The Principles of Kingship: Lesson 3, Fidelity


  1. faithfulness to a person, cause, or belief, demonstrated by continuing loyalty and support.

Fidelity is something that is quite often overlooked in our society. If you want proof of this, look no further than our trusty Google search engine. When doing research on courage and self-discipline I was swamped by an overabundance of blogs, research articles, and self-help “how to” guides. There is of course, nothing wrong with this, I would never actively or willingly attempt to dismantle anyone’s attempt to self-improve, no matter how naive the attempt may be. 

However, fidelity carries a significant weight to it that the other virtues do not, and because of this (mixed with the fact that it isn’t a buzzword self-improvement term) it isn’t discussed nearly as much as it should be in any realm, other than in marriage. To be quite frank, other than the basic definition I will be doing a lot of “Shooting from the hip” here due to the lack of examples and stories based on it as a virtue.

Fidelity, while interchangeable with the word faithfulness, tends to carry a bit more weight in terms of meaning. As a matter of fact, usually it’s only used in high handed speeches and awards ceremonies, which is a darn shame to be honest, because it’s quickly becoming a lost virtue in our society. It also has a bit of a martial quality to it, due to its use by the military and other militaristic organizations throughout history.

Fidelity, by my way of thinking goes way beyond simple dedication. It’s a stronger and much more of emotional, and spiritual pull. I can be dedicated to starting a business, (which ironically enough I am doing, and I am dedicated to.) however, gun to my head if someone told me to drop it or else. I’m probably going to look for healthier means of employment or selling. I have Fidelity to my family. It is the strongest cord for me currently I would literally die for the family name and besmirching it would wound me in a way losing a business could never do. At the end of the day, fidelity could be described as something you’re willing to live and die for. Sometimes the hardest thing to do is live for a cause. I’ll use my family as another example. Currently, I have a very medieval view on family dynamics, the entity of the family and the name are more important than the people in it. Simply, the sum is more than the equal of its parts. The emotional helping hand, and the financial stability are paramount to me. Because of this I am willing to forgo vacations, paying off bills early, and even my own personal safety and security. That is Fidelity.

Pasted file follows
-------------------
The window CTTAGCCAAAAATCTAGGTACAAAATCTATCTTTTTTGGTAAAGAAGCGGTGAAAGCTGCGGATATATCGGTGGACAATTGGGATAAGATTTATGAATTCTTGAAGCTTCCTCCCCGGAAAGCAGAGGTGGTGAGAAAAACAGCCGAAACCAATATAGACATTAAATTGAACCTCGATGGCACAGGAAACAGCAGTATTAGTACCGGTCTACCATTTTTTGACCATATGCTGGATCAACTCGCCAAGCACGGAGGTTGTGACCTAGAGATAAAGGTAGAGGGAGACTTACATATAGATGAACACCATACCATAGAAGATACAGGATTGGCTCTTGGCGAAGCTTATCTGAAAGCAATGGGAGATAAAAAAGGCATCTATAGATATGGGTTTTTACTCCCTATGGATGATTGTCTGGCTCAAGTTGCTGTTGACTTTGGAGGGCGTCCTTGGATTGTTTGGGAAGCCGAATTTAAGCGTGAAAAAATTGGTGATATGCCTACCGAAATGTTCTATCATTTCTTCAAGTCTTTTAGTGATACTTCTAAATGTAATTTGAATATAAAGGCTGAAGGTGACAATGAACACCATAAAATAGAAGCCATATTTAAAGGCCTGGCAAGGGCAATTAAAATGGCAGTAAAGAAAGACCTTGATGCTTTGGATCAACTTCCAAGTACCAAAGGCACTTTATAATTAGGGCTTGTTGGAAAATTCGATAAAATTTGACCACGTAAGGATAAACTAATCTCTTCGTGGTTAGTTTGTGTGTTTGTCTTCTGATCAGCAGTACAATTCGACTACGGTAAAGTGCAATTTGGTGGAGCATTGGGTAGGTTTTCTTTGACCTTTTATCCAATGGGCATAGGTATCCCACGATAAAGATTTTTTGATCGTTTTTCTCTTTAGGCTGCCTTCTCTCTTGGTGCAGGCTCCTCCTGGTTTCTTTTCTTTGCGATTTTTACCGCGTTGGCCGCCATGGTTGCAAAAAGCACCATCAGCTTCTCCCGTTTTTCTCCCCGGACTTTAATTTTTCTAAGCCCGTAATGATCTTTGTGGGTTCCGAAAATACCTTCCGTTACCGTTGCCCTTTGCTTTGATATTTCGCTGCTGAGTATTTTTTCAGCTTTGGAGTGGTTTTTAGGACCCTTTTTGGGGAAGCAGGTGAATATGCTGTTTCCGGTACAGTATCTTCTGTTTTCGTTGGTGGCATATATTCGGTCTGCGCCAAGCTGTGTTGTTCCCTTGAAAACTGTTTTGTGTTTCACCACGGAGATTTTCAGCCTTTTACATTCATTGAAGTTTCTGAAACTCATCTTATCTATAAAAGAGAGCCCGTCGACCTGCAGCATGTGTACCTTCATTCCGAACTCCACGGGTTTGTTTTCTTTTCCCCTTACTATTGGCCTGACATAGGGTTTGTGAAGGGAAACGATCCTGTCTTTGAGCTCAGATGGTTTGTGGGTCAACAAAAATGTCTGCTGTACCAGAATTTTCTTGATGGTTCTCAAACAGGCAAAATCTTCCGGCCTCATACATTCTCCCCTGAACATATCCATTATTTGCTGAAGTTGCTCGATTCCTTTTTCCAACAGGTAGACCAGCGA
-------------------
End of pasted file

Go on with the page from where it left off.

Due to the weightiness of this attribute it should not be given lightly. Words carry meaning and swearing fealty to something or someone is not an endeavor to be taken lightly. Think long and hard before you decide to put your very existence on the line for something. I can imagine no worse feeling in the world than dedicating yourself wholly to a person, people, or cause just to learn later that all the sacrifices weren’t worth it.

Unlike the other attributes I have written on, fidelity is something that you DO versus a characteristic like honor which is something you ARE. A person can be honorable, brave, and courageous without necessarily having a “grander cause” to fight for. So I say again ladies and gentlemen. Be very, very, careful about who or what you chain yourself to.

It is in my experiences that a cause worthy of sacrifice isn’t something you look for. Eventually it sneaks up on you and you end up trying to figure out why you feel a certain kind of way about the person or entity. When this happens it is in your best interest to take some alone time, sit down and really analyze the situation you’re in. Decide whether this cause is something that deserves your 100% If you have decided that it does, swear your loyalty. It doesn’t have to be words, or a grand gesture. The decision is an internal one, this helps with the added benefit of keeping you grounded. You are very clear about your intentions because you have unilaterally decided. Believe me, this beats just surprising yourself with your depth of feeling.

In conclusion, Fidelity, while an extremely noble quality is not without its potential downsides. I would recommend you think deeply on the consequences of your actions both past and future. Good luck in your continuing journey, and all my best. Till next time,

~ The Jackrabbit

The Jackrabbit has also just started a podcast for men’s self-development and betterment. If you’re interested check it out at the podcast is Clog the Cog Radio